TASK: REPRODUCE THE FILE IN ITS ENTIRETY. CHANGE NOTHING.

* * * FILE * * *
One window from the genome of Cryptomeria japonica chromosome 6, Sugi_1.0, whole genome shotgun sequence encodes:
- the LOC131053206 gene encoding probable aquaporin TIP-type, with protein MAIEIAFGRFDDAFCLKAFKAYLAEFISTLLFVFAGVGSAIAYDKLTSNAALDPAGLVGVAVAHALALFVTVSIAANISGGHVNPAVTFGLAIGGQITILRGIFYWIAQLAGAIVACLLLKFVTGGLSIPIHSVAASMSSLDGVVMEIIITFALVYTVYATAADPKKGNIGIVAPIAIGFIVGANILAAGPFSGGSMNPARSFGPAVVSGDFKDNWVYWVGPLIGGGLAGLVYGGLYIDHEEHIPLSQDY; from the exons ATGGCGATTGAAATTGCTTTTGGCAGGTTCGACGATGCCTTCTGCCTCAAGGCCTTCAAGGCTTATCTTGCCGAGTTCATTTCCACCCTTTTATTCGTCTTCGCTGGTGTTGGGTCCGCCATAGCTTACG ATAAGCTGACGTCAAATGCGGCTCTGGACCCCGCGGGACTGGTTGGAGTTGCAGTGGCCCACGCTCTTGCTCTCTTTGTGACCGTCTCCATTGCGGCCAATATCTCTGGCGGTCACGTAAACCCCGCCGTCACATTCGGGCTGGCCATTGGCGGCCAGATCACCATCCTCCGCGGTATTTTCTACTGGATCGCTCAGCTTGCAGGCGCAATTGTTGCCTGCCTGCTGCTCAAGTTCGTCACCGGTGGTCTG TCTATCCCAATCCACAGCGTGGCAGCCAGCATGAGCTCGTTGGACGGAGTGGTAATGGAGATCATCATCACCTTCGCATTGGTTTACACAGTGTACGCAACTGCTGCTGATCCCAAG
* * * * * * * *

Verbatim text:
One window from the genome of Cryptomeria japonica chromosome 6, Sugi_1.0, whole genome shotgun sequence encodes:
- the LOC131053206 gene encoding probable aquaporin TIP-type, with protein MAIEIAFGRFDDAFCLKAFKAYLAEFISTLLFVFAGVGSAIAYDKLTSNAALDPAGLVGVAVAHALALFVTVSIAANISGGHVNPAVTFGLAIGGQITILRGIFYWIAQLAGAIVACLLLKFVTGGLSIPIHSVAASMSSLDGVVMEIIITFALVYTVYATAADPKKGNIGIVAPIAIGFIVGANILAAGPFSGGSMNPARSFGPAVVSGDFKDNWVYWVGPLIGGGLAGLVYGGLYIDHEEHIPLSQDY; from the exons ATGGCGATTGAAATTGCTTTTGGCAGGTTCGACGATGCCTTCTGCCTCAAGGCCTTCAAGGCTTATCTTGCCGAGTTCATTTCCACCCTTTTATTCGTCTTCGCTGGTGTTGGGTCCGCCATAGCTTACG ATAAGCTGACGTCAAATGCGGCTCTGGACCCCGCGGGACTGGTTGGAGTTGCAGTGGCCCACGCTCTTGCTCTCTTTGTGACCGTCTCCATTGCGGCCAATATCTCTGGCGGTCACGTAAACCCCGCCGTCACATTCGGGCTGGCCATTGGCGGCCAGATCACCATCCTCCGCGGTATTTTCTACTGGATCGCTCAGCTTGCAGGCGCAATTGTTGCCTGCCTGCTGCTCAAGTTCGTCACCGGTGGTCTG TCTATCCCAATCCACAGCGTGGCAGCCAGCATGAGCTCGTTGGACGGAGTGGTAATGGAGATCATCATCACCTTCGCATTGGTTTACACAGTGTACGCAACTGCTGCTGATCCCAAG